Katie Lance
All posts from Katie Lance
Katie Lance in Economics & Politics,

Fed will hold market’s hand as it ends QE3

The Federal Reserve is in no hurry to raise rates.

The Federal Reserve will go out of its way this week to send soothing signals to investors already unnerved by recent market volatility and worries about the global economy.

There are no press conferences or updated economic forecasts after the U.S. central bank’s two-day meeting Tuesday and Wednesday and markets will be left to look for signals from the Fed’s policy statement, which will be released at 2 p.m. after the talks conclude.

In the statement, the Fed is likely to announce that it will stay the course and end its third round of bond buying, otherwise known as QE3, economists say. For months, the Fed has been signalling its intention to end the program at this meeting.

As a result, November will be the first month in 37 months that the Fed will not be buying longer-term securities, said Michael Gregory, deputy chief economist at BMO Capital Markets.

The Fed has purchased $1.6 trillion in Treasurys and mortgage-backed securities since September 2012, said Michael Gapen, economist with Barclays.

The U.S. central bank is also expected to keep intact its forward guidance that the Fed will wait a “considerable time” before hiking short-term rates.

“The Fed has little appetite for minor tweaking of language,” Gregory said.

Minutes of the Fed’s previous meeting in September revealed the central bank was worried about being misinterpreted by financial markets if it changed its guidance.

This result, if it occurs, “should feel dovish” as the Fed “leans against the potential fallout from the current global growth slowdown and disinflationary impulse,” said Millan Mulraine, economist at TD Securities.

The Fed’s main message to the market is that the central bank will not tolerate persistent low inflation expectations reflected in recent bond market trading, said Paul Edelstein, director of U.S. financial economics at IHS Global Insight.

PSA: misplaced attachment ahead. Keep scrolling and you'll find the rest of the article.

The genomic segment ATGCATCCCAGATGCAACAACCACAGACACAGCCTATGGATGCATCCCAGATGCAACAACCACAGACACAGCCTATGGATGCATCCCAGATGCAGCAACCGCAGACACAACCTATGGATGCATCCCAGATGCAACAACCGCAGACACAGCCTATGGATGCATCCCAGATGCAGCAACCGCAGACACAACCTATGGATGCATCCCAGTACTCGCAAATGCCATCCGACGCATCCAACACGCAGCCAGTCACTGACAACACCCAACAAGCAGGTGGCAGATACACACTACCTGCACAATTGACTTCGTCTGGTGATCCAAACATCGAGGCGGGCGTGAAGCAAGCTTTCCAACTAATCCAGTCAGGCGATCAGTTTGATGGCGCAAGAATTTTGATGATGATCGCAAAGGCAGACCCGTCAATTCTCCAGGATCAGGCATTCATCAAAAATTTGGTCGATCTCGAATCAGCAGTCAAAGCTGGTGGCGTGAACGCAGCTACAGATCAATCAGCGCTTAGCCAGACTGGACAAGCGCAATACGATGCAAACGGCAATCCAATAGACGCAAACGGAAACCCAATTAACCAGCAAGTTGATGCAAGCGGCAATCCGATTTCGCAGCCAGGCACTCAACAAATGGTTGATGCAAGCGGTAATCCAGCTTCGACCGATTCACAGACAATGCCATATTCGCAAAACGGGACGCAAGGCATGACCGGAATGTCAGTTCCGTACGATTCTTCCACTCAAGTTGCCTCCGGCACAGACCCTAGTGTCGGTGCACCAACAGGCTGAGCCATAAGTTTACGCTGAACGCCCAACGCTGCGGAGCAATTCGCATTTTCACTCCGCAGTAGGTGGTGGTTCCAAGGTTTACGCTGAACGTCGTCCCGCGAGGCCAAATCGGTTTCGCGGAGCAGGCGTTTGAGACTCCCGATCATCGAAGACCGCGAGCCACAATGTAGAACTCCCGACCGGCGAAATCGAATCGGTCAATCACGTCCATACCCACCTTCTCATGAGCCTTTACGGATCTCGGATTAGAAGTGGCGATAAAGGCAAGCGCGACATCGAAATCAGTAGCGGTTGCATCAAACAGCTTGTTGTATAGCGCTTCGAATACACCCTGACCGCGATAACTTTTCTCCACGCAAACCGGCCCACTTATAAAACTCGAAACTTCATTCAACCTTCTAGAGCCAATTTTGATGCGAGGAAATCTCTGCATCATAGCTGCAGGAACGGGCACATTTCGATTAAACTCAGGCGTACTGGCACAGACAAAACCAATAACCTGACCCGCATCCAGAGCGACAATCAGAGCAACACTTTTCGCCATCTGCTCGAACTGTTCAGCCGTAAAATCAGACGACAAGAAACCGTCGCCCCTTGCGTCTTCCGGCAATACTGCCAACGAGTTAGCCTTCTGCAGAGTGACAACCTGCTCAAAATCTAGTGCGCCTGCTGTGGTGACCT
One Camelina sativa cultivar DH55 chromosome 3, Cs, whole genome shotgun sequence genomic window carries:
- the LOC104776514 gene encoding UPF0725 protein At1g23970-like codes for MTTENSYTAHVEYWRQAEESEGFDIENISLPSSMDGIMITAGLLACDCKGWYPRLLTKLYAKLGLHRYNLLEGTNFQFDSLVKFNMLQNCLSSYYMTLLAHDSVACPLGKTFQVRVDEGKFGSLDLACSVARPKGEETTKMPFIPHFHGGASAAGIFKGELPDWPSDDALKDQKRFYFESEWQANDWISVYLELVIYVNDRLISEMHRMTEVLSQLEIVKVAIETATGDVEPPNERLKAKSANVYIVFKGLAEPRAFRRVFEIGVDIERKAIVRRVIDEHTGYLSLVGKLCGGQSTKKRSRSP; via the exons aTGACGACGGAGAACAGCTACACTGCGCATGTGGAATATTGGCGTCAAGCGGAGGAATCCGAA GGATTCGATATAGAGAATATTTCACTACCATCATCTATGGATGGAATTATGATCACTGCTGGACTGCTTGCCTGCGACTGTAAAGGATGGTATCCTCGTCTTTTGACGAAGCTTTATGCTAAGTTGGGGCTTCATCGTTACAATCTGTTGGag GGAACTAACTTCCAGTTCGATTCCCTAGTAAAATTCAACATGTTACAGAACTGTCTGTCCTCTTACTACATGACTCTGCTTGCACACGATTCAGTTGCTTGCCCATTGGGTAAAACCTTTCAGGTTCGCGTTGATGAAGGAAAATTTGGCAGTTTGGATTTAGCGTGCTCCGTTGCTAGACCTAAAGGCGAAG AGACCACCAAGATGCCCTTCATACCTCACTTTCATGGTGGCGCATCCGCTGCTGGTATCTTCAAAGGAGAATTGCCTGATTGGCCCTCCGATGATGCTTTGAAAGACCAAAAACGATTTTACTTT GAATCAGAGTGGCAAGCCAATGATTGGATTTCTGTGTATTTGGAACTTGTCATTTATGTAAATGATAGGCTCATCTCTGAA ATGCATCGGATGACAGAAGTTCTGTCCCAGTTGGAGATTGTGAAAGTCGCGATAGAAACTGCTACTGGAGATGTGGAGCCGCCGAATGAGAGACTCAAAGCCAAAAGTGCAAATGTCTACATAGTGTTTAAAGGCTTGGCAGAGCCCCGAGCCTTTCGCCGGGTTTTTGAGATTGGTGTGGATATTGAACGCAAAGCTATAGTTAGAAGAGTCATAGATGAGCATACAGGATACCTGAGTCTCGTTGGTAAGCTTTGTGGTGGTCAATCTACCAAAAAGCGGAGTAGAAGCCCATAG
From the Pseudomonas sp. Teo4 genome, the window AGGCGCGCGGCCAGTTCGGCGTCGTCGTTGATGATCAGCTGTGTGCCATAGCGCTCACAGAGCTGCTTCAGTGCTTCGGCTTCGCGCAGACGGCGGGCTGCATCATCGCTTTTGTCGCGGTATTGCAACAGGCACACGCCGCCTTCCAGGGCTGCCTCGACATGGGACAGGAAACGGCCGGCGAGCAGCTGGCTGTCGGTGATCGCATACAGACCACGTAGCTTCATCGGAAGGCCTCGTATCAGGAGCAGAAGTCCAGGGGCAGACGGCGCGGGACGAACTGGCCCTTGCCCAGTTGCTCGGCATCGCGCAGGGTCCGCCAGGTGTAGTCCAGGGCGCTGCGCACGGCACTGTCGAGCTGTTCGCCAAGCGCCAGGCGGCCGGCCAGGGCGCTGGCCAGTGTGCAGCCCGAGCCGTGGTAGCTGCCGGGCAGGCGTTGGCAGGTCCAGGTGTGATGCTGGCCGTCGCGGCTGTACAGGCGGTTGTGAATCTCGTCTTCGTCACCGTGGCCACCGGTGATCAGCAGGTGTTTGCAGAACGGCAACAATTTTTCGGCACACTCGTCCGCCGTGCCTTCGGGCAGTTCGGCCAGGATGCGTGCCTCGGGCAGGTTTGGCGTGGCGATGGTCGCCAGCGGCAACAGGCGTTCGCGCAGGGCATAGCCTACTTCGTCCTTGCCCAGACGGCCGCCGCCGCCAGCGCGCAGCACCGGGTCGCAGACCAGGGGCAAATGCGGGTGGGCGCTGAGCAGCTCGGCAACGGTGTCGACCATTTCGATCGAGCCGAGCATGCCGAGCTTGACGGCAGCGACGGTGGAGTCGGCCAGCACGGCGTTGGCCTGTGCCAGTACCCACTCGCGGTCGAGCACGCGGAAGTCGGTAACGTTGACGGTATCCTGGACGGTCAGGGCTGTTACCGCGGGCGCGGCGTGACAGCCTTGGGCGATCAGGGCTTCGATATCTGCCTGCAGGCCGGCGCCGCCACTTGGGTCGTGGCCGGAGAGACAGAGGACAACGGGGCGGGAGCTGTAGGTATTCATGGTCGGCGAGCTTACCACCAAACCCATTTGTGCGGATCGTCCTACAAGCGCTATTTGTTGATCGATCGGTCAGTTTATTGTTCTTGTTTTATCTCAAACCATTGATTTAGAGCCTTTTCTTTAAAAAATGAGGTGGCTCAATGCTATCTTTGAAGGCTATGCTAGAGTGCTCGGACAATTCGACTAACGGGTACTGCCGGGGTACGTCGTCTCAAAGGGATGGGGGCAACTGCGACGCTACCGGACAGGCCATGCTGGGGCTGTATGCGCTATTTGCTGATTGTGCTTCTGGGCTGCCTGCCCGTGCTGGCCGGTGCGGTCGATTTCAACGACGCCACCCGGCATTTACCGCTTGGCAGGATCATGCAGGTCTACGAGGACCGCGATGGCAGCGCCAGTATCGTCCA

Inflation is being pushed lower by the stronger dollar, slowing global growth and lower oil prices, Gregory of BMO said.

Market-implied inflation forecasts have taken a nose-dive since the summer, based on the so-called breakeven rates, or the difference between 5-year Treasury note yields and 5-year Treasury inflation-protected security yields.

Markets now expect inflation to average 1.5% over the next five years, down from 2% in September.

Chart of the 5-year market-derived inflation expectations.

Edelstein said.the Fed is likely to say in its policy statement that it will take more action if inflation stays below 2%. Other economists were less sure, but said it might be included.

The Fed hope that words alone will snap the market out of its gloomy view on inflation, Edelstein added.

“The wording will be sufficiently vague, keeping the window open to doing anything they want,” he said.

As a result, there will be no explicit promises of QE4.

“OE4 is not even in dry dock, let alone being prepared to set sail,” said Michael Hanson, U.S. economist at Bank of America Merrill Lynch.

Although St. Louis Fed President James Bullard garnered headlines when he suggested the Fed could extend its bond purchase program to December, Fed watchers don’t think he has much support on the Fed’s policy committee.

“We expect the Fed to stay the course on tapering, completing the QE3 asset purchase program in October,” Mulraine said.

The stock market is likely to “react positively” to the statement, Edelstein said.

Bond yields are likely to fall initially, but then inch higher in the days after the meeting, he said.

If the Fed can convince markets that it is sufficiently concerned about inflation, then a mid-2015 rate hike remains on the table, Edelstein added.

Greg Robb